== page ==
President Obama on Moammar Gadhafi': 'The Noose Is Tightening'

Photo: Pres. Obama speaks with Diane SawyerPlayABC News
WATCH One on One With Barack Obama

President Obama believes that Libyan strongman Moammar Gadhafi's inner circle is realizing that the "noose is tightening, that their days are numbered."

The president spoke with ABC News anchor Diane Sawyer one day after addressing the nation on his reason for joining with NATO and other allies in imposing a no-fly zone over Libya and suggested that it is pressuring Gadhafi into stepping down.

"I think what we're seeing is that the circle around Gadhafi understands that the noose is tightening, that their days are probably numbered, and they are going to have to think through what their next steps are," the president said.

The president said there are signals Gadhafi and his allies can give to indicate they are ready to go but until that point, the U.S. and its international allies will continue to apply pressure.

"They're going to have to think through what their next steps are. But as I have been clear throughout, there are certain things that are non-negotiable," he said. "He's got to pull his troops out of places like Mistrata?he's got to stand down with respect to his troops." Watch Diane Sawyer's interview with President Obama tonight on World News at 6:30pm E.T.

The president declined to rule out sending arms to the Libyan rebels, but said if his administration wanted to get them into the country, it could.

"We're looking at all our options at this point," he said. "We are examining all options to support the opposition."

Obama's speech Monday night has advanced a debate over what circumstances the president may take similar actions in other countries with repressive regimes.

But Obama said today that Libya was a "unique situation" and the world should not expect the United States to intervene in every humanitarian crisis.

"We'll examine how we can make a difference, not just through military tools, but also through diplomatic and political tools, understanding that there's significant costs and risks involved in that, and understanding that our military is already very overstretched," he told Sawyer.

Obama said his policy of intervening in Libya does not extend to Syria where protesters have been me with violence and that he tried to make their clear in his address to the nation Monday night.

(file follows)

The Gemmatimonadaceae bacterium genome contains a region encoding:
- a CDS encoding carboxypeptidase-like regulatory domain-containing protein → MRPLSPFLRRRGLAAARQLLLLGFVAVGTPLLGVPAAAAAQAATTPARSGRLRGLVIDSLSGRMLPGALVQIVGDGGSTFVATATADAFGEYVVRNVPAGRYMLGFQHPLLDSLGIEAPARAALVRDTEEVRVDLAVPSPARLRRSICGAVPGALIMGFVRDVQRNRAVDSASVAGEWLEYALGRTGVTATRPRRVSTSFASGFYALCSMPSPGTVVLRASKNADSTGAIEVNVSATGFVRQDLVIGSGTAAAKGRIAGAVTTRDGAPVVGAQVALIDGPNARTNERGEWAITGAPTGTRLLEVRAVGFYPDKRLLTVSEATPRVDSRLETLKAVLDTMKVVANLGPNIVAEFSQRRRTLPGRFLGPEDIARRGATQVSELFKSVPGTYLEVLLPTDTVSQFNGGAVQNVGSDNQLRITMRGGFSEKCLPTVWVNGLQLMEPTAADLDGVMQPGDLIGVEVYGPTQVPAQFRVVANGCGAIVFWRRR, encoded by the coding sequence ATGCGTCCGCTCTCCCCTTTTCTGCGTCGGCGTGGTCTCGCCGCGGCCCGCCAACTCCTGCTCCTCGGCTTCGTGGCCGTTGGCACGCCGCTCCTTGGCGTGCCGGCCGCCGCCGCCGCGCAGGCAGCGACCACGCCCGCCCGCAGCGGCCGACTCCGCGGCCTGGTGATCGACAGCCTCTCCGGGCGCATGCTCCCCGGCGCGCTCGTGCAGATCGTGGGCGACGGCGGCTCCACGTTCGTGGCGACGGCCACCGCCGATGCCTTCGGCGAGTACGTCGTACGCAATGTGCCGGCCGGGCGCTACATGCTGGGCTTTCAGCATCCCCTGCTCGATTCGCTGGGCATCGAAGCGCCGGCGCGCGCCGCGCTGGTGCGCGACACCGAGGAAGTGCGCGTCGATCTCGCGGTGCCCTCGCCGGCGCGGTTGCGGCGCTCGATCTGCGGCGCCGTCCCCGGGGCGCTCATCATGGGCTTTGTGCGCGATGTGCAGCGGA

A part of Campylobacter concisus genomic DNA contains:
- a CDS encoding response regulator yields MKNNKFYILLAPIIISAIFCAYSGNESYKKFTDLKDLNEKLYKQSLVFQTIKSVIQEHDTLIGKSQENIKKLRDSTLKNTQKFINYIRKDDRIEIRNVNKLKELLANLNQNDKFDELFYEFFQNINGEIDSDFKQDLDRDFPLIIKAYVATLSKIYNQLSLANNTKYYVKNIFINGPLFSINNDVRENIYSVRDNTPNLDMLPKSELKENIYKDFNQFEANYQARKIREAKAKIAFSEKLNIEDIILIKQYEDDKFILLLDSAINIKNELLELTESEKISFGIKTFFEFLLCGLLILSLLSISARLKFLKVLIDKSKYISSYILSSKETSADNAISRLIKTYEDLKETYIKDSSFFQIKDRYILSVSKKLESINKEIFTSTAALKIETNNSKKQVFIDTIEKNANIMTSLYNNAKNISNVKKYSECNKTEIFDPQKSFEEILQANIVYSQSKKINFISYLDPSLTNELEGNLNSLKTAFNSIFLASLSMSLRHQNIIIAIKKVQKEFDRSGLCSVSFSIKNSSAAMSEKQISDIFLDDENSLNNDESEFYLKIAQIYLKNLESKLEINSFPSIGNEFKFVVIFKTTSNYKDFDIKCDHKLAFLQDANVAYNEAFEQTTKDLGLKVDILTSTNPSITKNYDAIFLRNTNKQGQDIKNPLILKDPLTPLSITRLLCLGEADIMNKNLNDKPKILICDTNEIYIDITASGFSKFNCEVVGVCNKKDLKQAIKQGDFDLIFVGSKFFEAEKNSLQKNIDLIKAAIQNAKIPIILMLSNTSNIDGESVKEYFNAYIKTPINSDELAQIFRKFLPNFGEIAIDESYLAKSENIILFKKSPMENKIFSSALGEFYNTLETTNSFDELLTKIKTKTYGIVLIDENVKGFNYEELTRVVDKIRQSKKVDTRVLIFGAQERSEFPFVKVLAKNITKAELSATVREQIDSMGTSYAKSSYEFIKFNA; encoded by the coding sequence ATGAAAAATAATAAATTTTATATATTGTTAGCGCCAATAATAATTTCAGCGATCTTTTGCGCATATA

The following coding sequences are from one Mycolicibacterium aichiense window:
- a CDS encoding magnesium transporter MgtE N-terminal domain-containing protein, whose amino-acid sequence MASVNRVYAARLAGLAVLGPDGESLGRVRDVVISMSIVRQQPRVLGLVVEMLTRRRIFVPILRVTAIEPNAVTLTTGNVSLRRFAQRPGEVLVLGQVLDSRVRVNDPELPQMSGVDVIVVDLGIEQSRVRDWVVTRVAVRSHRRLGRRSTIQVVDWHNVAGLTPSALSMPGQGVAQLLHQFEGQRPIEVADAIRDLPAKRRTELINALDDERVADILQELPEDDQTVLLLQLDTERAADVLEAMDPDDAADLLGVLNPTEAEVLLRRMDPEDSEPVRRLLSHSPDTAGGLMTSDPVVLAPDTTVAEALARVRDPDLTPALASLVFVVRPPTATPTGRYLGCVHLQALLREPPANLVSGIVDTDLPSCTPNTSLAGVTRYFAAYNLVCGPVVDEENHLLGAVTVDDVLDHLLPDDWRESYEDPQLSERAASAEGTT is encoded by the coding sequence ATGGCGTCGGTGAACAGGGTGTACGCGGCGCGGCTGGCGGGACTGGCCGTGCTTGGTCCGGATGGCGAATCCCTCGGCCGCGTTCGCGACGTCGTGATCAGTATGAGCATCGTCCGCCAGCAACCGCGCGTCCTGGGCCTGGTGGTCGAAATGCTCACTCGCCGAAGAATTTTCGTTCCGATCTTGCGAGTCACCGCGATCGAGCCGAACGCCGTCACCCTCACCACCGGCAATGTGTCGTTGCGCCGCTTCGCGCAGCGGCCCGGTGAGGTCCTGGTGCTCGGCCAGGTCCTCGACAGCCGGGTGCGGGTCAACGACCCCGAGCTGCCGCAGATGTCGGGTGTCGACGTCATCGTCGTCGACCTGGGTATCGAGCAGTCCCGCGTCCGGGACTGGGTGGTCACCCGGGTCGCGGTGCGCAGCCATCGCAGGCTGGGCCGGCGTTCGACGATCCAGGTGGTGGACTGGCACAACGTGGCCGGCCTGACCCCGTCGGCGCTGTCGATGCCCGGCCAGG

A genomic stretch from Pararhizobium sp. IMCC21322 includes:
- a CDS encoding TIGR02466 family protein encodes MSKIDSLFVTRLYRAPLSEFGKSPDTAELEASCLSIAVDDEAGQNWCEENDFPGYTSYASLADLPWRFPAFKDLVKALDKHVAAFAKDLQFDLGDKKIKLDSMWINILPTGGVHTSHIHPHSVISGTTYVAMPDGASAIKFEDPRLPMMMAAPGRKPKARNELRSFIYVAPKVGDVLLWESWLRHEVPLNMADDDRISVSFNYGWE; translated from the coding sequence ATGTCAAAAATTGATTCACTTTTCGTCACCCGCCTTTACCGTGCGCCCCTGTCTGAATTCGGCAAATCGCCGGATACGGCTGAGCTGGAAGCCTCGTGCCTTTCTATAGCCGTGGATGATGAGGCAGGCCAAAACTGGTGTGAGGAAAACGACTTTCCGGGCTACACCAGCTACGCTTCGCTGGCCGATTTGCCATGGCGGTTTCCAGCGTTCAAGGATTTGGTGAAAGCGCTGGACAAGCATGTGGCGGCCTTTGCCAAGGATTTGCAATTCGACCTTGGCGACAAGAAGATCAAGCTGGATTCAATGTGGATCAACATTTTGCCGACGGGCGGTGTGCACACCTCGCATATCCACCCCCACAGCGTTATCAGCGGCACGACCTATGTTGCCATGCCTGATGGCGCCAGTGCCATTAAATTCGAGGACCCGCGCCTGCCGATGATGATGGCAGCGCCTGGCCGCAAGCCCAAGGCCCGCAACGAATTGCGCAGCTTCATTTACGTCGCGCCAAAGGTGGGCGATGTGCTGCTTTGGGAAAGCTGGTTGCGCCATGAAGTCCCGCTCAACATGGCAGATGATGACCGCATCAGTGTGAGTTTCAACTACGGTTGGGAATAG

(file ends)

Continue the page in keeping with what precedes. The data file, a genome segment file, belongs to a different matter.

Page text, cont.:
"Part of the point that I tried to make last night is that we had a moment in time where we did have this international mandate, including from Arab countries," he said. "We had a brutal dictator who had shown himself willing to kill thousands of people in the past-- and to show no mercy."

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"We had the ability to intervene very rapidly with a strong international participation, and to make a difference," he said.

Obama said he was unsure if those circumstances could be duplicated in another nation.

"Those are the kinds of criteria that I examined, but I'm not going to start, right as we're in a very complex operation in Libya, start projecting out about all the other countries in which this would apply," he said.

Asked if he was okay with Gadhafi leaving Libya and moving into exile, Obama deferred, stressing that it is not up to him alone.

The president said that after the Libyan leader signals he will step down, the international community needs to determine the "most appropriate way of facilitating" that.

"I certainly will be supporting him being removed from power and we're going to have to examine what our options are after that," he said.

Obama said that getting Gadhafi to go away will take a "little bit of time."

"The process of actually getting Gadhafi to step down is not going to happen overnight," he said. "And keep in mind, we've only been operating here for nine days."

Obama strongly defended the U.S. military action in Libya in an address to the nation Monday night as a necessary humanitarian intervention, acknowledging that while America's security was not threatened, U.S. "interests and values" were at stake.

"Some nations may be able to turn a blind eye to atrocities in other countries. The United States of America is different," he said in his speech at the National Defense University in Washington. "And as president, I refused to wait for the images of slaughter and mass graves before taking action."

During his interview with Sawyer, Obama said his administration has been confronted with a series of crises. "We've had more than our share," he said.

"I'm assuming that in future years, things level out a little bit. But in the meantime, this is why I have to do something about the bags under my eyes."

He said that he does "a lot of praying, absolutely, every night, right before I go to bed."

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"I am praying that I'm making the best possible decisions, and that I've got the strength to serve the American people well," he said.

The president got in a subtle jab at his critics who took issue with him filling out an NCAA bracket with so much on his plate.

"You know a lot of folks focused on the fact that I filled out my bracket," he said. "Obviously I hadn't been spending that much time studying it since I don't have anybody in the Final Four."

With a nod to Sawyer's Bluegrass State roots, Obama offered congratulations to the Kentucky Wildcats on making it to the Final Four.

Read the full transcript from the Diane Sawyer's interview with President Obama